The difference is that on GN you can simply switch threads, stay off for a few days or ignore the written word. After a while most people learn to ignore such people and that is the way to treat them. If someone persists in following you from thread to thread then alert GNHQ.

But on here we are discussing threats and that is an entirely different matter. To threaten death, physical harm or rape, or to incite others to do any of these is against the law and I'm pleased that at last this law is being enforced.

Gracesgran Sun 17-Jul-16 09:31:29

Bullying does exist in every walk of life as Anya says and certainly people should be prosecuted if they would be in braking a RL law.

So all Public Order Offences should apply, e.g., Incitement to Racial Hatred; Incitement to Religious Hatred; Harassment. This would also apply so using threatening, abusive words or behaviour, or disorderly behaviour likely to cause harassment, alarm or distress, these would all be prosecutable if it happened in the street so should be on-line.

What I think some people do not understand is that disagreeing with someone's point of view is not illegal. There is a feeling in a small proportion of the population (and among a small proportion of those on here too) that "I have not only a right to state my point of view but a right to have that point of view respected". No you don't! Yes you can put forward your views but others can hold a different point of view and expressing that is not bullying. If someone is disagreeing while not using threatening, abusive words (under the law) they are not bullying.

Gracesgran Sun 17-Jul-16 09:34:12

obieone you do not seem to believe that as well as having the right to express a view the counter of that is the right to be offended. One must go with the other as the very view expressed in the first place may offend some.

Gracesgran Sun 17-Jul-16 09:43:16

Either that obeione or you do think people should be able to "threaten to kill someone or threaten them with violence of any kind (physical or emotional)" which are at the level with would be breaking the law if it was person to person (as Bags described) and I don't think you meant that.

daphnedill Sun 17-Jul-16 10:33:02

As far as I know, 'bullying' isn't a criminal offence and is dealt with under various laws relating to equality, incitement and harrassment. Unless bullying fits into one of those categories, it's very difficult to secure a conviction and, even then, the burden of proof is high.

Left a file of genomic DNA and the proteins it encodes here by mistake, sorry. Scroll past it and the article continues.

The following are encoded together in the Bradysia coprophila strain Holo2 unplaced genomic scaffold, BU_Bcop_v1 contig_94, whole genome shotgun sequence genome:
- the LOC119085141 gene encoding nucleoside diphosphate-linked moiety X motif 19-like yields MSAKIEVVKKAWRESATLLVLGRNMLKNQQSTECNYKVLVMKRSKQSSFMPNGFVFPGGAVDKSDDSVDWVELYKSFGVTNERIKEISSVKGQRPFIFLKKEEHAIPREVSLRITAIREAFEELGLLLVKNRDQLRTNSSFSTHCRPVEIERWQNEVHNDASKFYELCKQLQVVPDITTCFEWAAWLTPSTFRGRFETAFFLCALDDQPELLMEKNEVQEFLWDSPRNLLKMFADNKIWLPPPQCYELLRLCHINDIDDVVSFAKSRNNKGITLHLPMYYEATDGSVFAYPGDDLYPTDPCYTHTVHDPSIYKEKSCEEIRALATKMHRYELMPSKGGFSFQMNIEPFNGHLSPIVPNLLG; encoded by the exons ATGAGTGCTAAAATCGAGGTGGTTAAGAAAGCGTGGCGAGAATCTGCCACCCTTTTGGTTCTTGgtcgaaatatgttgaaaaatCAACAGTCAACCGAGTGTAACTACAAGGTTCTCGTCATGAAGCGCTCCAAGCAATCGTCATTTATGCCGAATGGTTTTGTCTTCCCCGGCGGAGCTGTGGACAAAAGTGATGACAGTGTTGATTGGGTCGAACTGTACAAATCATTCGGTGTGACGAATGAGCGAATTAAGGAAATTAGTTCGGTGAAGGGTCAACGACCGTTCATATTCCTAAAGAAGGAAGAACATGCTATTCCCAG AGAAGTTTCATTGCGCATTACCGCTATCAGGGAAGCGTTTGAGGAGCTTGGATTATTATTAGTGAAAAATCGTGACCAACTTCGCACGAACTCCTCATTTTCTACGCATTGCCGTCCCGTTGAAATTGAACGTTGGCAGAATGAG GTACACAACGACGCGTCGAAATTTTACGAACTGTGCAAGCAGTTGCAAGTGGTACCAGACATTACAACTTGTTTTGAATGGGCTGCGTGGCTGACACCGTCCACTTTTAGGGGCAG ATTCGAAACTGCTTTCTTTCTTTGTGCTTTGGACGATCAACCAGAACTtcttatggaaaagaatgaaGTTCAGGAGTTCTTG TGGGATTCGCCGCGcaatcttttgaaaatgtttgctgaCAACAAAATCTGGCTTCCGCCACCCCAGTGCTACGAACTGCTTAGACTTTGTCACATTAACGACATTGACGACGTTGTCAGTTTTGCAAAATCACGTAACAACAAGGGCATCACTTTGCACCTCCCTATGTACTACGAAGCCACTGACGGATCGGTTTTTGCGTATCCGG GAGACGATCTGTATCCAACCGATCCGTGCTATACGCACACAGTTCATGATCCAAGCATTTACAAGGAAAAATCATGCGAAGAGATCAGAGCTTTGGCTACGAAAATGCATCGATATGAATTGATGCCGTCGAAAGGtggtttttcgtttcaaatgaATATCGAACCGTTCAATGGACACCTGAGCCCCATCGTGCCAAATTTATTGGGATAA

Having said that, I've never seen any real bullying on GN, because this is a moderated site and the owners have their own rules for the 'tone' they wish to set.

I'm more concerned about sites such as Twitter, Facebook, some blogs and the comments in some online newspapers. Local newspapers and neighbourhood sites can be particularly bad. A few years ago, a girl was deliberately targeted on a site which was set up for my area to encourage people to communicate with each other. The stuff which was published was really horrible. There were no death threats, but personal details were published and she was called all sorts of names. A group of bitchy girls was behind it, but I don't believe they were prosecuted. I think the site has been shut down now.

I agree with you, gracesgran, that disagreeing with somebody respectfully (however robustly) is not bullying.

sunseeker Sun 17-Jul-16 11:05:22

I am a strong believer in the right to free speech, however that right comes with a responsibility to behave in a way not to cause distress to another person, disagree yes, insult no. A threat to kill or physically harm someone is illegal. Bullying is harder to legislate for, something that one person would consider bullying would be shrugged off by someone else. As for bullying on GN, some discussions do get heated but that is because GN is made up of all kinds of people with all kinds of backgrounds and views and everyone is entitled to their point of view. If I were to post a view on something and several others then posted strong opposition to those views - that is not bullying.

Gracesgran Sun 17-Jul-16 11:47:15

I wonder if sites such as twitter could reduce some of the things which would break the law by saying they reserve the right to publish the name of the person should they break rules which are, in actual fact laws.